- It has a Beijing puppet-master: To those who celebrate the growth of the Chinese economy as a triumph of free markets, I have to demur. The winners and losers in the Chinese economy are not always its best or most efficient players and investment choices are made by policy makers (or politicians) in Beijing, not by the market. There are those who distrust markets who would view this as good, since markets, at least in their view, are short term, but trusting a group of experts to determine how an economy should evolve can be even more dangerous.
- It is driven by infrastructure investment, not innovation: The Chinese economy is skilled at copying innovations in other parts of the world, but not particularly imaginative in coming up with its own. It is revealing that the current vision of innovation in China is to have a CEO dress up like Steve Jobs and make an Android phone that looks like the iPhone. Note that this should not be taken as a reflection of the Chinese capacity to be innovative but a direct consequence of centralized policy (see prior point).
- The China story is now part of every business: In just the last month and a half, I have been in the US, Brazil and India, and can attest to the fact that the China story is now embedded in companies across the globe. In the US, I saw Apple report good earnings and lose $100 billion in market capitalization, with some attributing the drop to disappointing results from China. In Brazil, my Vale valuation rests heavily on how China does in the future, because China accounts for 37% of Vale’s revenues and the surge in iron ore prices in the last decade came primarily from Chinese infrastructure investment. In India, I valued Tata Motors, whose acquisition of Jaguar , has made them more of a Chinese company than an Indian one, dependent on the Chinese buying oversized Land Rovers for a significant portion of their profits.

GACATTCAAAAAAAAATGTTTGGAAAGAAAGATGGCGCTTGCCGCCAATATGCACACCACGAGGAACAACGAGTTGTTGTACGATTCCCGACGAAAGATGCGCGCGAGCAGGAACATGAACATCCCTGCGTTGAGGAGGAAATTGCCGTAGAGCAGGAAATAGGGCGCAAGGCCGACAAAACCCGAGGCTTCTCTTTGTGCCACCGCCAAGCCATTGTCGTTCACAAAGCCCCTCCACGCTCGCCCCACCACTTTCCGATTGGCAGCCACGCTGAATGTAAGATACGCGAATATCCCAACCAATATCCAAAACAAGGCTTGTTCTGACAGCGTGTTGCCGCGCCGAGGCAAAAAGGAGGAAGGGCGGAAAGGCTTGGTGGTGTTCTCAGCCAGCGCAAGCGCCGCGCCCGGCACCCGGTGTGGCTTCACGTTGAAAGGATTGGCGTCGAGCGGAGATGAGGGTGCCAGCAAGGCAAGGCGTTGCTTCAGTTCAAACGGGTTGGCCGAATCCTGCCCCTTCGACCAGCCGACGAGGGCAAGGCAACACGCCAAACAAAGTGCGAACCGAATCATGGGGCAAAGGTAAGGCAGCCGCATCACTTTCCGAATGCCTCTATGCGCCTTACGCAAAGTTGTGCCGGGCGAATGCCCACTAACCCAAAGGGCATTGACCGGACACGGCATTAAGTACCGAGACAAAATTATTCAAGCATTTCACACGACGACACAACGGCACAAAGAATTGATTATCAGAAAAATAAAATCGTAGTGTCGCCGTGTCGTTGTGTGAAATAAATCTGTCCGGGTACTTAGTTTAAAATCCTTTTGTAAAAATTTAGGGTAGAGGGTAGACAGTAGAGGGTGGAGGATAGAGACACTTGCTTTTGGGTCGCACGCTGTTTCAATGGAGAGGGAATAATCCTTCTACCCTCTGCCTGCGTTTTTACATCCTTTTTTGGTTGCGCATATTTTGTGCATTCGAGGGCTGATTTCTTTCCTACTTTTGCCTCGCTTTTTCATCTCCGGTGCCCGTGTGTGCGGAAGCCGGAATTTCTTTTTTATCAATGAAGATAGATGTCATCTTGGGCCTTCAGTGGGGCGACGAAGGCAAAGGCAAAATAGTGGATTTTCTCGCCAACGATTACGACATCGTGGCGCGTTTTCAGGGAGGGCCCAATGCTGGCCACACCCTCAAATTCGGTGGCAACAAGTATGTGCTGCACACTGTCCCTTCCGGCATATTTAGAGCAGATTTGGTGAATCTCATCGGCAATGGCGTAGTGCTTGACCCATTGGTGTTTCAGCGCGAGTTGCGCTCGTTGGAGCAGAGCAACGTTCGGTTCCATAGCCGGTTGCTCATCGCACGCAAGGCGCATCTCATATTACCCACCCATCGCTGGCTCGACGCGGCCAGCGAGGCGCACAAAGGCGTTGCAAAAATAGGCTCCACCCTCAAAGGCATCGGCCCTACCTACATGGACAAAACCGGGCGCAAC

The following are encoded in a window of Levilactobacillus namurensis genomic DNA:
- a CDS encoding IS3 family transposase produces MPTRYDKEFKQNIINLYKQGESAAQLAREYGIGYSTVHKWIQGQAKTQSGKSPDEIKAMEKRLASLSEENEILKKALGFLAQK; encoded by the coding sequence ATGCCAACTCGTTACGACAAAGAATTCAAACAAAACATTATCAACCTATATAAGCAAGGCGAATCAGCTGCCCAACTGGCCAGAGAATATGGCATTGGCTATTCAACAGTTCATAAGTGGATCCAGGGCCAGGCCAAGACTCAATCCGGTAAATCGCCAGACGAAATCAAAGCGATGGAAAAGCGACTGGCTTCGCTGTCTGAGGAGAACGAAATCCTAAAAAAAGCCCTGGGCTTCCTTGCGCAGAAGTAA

- It is also a weapon of mass distraction: In a post from a few months ago, I talked about weapons of mass distraction, words that analysts use to induce you to pay premiums for companies and to distract you from specifics. In that post, I highlighted “China” as the ultimate wild card, with mention of exposure to the country operating as an excuse for pushing up the stock price. The problems with wild cards though is that they are unpredictable, and it is entirely possible that the China card may soon become a reason to discount value, as the handwringing about earnings effects and corporate exposures of the China crisis begins.
The Chinese Markets: All Pricing, all the time!
If you have been reading the news for the last few months, which have been about the epic collapse of Chinese stocks, I would not blame you for feeling sorry for investors in the Chinese market. I would suggest that you save your sympathy for more deserving causes, because as with everything else in markets, it depends on your time perspective. In the chart below, I look at three charts that look at the Shanghai Composite over time:
It is undeniable that markets have been melting down since June, with the Shanghai Composite down 32% from its peak on June 12. However, if you had invested in Chinese stock at the start of this year, you have no reason to complain, with a return of 8.44% for the year to date, among the best-performing markets globally. Stepping even further back, if you had invested in Chinese stocks in 2005, you would have earned close to 13$ as an annual